Databases provide access to scholarly research, including journal articles, conference proceedings and books.
What is a database?
Research databases enable you to see what has been published in the area you are researching. They contain detailed records of thousands of journal articles, book references and conference proceedings. These records usually include the article title, authors, abstract (a brief summary), keywords (to enable your search to find it) and more.
Why should I use a database?
There are many different databases. Their interfaces will all vary, and they may use different terminology.
However, they all have similar features. Once you are familiar with these, you'll be able to find your way around different databases. You can see the main features in the examples below.
This is what a standard database interface looks like:
Once you click the Search button, the results page appears:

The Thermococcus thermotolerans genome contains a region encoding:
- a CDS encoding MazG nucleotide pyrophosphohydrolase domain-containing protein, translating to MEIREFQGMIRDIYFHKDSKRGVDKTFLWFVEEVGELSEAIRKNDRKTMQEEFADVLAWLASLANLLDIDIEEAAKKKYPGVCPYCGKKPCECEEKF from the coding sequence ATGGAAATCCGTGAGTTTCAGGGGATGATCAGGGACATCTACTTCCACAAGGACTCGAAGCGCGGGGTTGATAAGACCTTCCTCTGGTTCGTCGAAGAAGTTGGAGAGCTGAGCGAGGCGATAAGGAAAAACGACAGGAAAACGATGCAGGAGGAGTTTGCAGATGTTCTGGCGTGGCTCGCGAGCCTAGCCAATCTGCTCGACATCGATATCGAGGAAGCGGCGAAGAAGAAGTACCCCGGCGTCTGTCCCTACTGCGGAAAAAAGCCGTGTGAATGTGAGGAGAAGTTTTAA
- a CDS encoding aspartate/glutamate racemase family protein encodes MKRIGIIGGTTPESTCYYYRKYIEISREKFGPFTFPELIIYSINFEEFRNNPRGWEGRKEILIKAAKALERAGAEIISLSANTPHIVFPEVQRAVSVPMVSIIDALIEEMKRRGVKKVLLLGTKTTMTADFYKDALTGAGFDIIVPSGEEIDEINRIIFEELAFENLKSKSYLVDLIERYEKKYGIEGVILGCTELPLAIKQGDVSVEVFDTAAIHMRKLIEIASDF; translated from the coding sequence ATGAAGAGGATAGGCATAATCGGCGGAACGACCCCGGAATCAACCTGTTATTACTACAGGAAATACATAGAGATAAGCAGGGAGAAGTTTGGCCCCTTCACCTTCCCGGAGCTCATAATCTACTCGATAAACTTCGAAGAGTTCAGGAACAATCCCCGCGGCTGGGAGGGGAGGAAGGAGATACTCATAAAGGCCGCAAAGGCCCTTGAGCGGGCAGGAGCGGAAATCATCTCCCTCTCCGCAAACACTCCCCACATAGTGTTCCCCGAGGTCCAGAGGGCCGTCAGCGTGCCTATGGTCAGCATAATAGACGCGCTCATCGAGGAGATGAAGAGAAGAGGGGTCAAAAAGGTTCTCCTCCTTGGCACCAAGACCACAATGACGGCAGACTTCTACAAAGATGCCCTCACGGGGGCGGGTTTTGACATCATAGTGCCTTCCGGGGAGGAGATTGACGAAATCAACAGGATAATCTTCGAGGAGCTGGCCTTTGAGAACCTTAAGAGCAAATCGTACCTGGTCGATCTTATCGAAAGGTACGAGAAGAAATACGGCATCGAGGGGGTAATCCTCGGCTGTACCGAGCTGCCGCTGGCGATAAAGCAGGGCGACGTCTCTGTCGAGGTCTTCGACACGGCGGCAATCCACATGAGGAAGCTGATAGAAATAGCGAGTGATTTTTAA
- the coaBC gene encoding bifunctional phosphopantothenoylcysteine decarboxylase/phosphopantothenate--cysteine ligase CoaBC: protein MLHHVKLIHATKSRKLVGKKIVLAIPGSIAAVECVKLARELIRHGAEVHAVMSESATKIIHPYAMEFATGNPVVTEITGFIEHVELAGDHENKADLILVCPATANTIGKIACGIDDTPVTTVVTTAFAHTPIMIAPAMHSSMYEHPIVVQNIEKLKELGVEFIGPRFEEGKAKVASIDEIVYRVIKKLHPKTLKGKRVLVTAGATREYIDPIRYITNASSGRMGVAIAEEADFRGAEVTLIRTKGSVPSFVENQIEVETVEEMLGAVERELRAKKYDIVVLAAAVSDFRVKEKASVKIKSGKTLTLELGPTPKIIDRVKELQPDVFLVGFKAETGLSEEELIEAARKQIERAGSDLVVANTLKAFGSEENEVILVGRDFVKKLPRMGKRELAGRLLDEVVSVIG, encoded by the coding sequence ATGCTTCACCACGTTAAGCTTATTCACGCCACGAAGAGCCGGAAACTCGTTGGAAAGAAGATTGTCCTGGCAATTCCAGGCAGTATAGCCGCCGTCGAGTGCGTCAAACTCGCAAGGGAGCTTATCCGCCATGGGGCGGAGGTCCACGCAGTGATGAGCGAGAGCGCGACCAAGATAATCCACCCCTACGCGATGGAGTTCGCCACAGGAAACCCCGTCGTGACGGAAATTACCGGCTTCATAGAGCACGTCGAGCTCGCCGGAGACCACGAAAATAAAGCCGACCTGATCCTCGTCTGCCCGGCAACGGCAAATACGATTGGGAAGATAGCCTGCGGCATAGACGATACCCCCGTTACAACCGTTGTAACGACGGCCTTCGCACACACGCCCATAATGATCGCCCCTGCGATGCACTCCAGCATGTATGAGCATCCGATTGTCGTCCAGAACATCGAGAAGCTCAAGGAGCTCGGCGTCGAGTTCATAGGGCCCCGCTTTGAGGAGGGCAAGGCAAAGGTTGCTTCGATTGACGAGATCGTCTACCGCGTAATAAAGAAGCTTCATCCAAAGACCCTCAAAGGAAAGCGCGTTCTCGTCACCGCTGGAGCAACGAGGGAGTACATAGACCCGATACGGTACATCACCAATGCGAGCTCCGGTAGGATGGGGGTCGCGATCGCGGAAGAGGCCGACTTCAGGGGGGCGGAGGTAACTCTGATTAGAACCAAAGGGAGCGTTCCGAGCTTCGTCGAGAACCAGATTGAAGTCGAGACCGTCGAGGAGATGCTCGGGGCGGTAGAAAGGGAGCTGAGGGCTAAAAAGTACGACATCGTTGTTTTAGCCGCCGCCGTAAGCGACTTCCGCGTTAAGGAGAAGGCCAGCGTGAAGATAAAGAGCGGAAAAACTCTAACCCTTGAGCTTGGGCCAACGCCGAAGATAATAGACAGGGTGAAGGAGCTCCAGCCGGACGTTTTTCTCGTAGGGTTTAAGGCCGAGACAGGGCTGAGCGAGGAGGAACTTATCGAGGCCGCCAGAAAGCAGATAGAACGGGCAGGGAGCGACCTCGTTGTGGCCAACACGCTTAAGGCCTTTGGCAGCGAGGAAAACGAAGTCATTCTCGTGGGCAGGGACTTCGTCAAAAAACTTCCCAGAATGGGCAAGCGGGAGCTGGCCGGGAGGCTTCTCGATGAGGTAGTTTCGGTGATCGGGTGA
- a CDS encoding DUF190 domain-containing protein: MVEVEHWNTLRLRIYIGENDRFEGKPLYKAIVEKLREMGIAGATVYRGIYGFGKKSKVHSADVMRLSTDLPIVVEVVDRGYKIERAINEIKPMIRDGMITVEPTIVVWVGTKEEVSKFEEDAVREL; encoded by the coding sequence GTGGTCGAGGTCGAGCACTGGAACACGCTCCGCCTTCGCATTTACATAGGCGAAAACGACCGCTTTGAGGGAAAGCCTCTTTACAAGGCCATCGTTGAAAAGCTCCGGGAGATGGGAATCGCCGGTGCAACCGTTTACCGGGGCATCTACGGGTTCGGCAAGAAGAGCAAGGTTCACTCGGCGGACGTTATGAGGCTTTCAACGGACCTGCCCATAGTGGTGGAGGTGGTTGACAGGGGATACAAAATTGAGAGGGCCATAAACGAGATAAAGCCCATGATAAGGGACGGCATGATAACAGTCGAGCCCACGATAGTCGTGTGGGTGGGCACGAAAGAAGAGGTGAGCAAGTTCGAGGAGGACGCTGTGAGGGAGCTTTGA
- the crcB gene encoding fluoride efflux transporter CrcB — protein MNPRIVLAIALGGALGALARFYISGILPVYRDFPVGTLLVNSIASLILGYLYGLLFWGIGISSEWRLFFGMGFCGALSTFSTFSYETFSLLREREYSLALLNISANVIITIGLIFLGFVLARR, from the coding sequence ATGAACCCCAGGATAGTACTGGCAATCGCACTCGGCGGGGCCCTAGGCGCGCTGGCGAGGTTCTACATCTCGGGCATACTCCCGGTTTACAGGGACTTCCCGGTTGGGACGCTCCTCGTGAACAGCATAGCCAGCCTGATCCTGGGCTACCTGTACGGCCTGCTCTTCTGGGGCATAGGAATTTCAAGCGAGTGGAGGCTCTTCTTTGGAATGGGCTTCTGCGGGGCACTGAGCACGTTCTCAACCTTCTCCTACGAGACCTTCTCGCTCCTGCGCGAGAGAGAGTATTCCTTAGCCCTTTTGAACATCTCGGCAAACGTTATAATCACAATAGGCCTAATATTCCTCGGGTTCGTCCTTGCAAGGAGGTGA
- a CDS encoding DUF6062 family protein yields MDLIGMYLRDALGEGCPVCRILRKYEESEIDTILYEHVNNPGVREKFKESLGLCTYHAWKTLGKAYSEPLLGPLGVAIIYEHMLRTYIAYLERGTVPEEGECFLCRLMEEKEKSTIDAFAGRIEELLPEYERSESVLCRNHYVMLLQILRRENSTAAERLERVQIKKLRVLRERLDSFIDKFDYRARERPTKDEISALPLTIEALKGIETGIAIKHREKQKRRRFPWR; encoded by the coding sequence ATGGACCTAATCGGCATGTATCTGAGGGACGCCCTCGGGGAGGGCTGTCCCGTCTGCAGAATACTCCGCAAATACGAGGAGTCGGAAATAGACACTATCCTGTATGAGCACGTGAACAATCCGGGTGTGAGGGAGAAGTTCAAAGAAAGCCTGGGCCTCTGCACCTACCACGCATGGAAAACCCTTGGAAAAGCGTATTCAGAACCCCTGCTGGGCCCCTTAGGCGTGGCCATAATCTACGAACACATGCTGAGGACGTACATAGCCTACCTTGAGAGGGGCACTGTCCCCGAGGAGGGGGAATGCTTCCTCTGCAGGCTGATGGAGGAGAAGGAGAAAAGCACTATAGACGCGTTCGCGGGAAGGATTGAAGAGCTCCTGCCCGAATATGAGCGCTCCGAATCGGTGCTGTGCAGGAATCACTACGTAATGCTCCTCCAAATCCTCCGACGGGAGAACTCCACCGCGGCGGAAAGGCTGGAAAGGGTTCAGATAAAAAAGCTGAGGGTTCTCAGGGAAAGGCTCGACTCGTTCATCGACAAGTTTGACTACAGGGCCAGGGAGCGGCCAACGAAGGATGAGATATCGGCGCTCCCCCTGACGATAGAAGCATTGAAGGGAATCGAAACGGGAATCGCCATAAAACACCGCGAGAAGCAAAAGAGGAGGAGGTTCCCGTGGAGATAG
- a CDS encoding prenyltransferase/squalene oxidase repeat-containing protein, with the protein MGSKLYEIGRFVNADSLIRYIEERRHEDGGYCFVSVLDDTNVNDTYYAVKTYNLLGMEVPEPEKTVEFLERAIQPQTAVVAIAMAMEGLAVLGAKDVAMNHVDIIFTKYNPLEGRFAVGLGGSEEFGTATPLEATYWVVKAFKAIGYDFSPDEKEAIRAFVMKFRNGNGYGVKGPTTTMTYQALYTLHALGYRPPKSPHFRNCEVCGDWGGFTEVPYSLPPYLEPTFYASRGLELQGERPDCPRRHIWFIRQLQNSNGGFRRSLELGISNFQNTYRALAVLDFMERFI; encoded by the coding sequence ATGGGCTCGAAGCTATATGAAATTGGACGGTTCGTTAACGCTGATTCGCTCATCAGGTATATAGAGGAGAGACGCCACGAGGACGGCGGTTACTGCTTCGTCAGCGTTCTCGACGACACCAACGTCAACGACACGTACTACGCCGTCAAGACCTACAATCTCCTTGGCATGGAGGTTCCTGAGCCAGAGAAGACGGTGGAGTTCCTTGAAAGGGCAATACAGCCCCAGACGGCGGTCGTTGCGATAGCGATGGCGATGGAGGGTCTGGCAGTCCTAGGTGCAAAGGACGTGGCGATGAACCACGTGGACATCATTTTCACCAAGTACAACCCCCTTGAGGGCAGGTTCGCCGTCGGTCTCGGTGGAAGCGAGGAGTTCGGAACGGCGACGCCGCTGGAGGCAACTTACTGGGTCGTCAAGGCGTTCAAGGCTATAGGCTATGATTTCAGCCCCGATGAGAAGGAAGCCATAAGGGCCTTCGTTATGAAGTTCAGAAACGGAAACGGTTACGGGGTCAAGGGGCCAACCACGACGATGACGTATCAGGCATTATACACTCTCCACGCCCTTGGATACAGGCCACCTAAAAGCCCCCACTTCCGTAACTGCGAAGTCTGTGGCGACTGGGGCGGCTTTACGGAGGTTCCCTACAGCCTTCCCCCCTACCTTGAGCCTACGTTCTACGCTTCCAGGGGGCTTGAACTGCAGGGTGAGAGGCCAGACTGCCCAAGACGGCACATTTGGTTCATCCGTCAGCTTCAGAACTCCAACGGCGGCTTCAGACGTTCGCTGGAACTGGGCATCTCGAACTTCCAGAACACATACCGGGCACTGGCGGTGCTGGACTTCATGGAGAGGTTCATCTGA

Take a look at the Database Search tutorial for a further look at how to search within a database.
It is important to note:
So, when searching databases, be prepared for an extra step.
After finding a relevant article or book you need to check whether you have access to that item, either in print or in full-text online. Many of the databases will have a Check for this at Exeter button; clicking on this link will check whether we have access to the item.
For more information and top tips on finding the full text, see the How to access full text articles libguide.
This video shows you how to make the most of Artstor, from creating your own personal account to exporting image groups.
Watch this video to find out how to use Grove Art (Part of the Oxford Art Online collection)
Click here for help with advanced searching.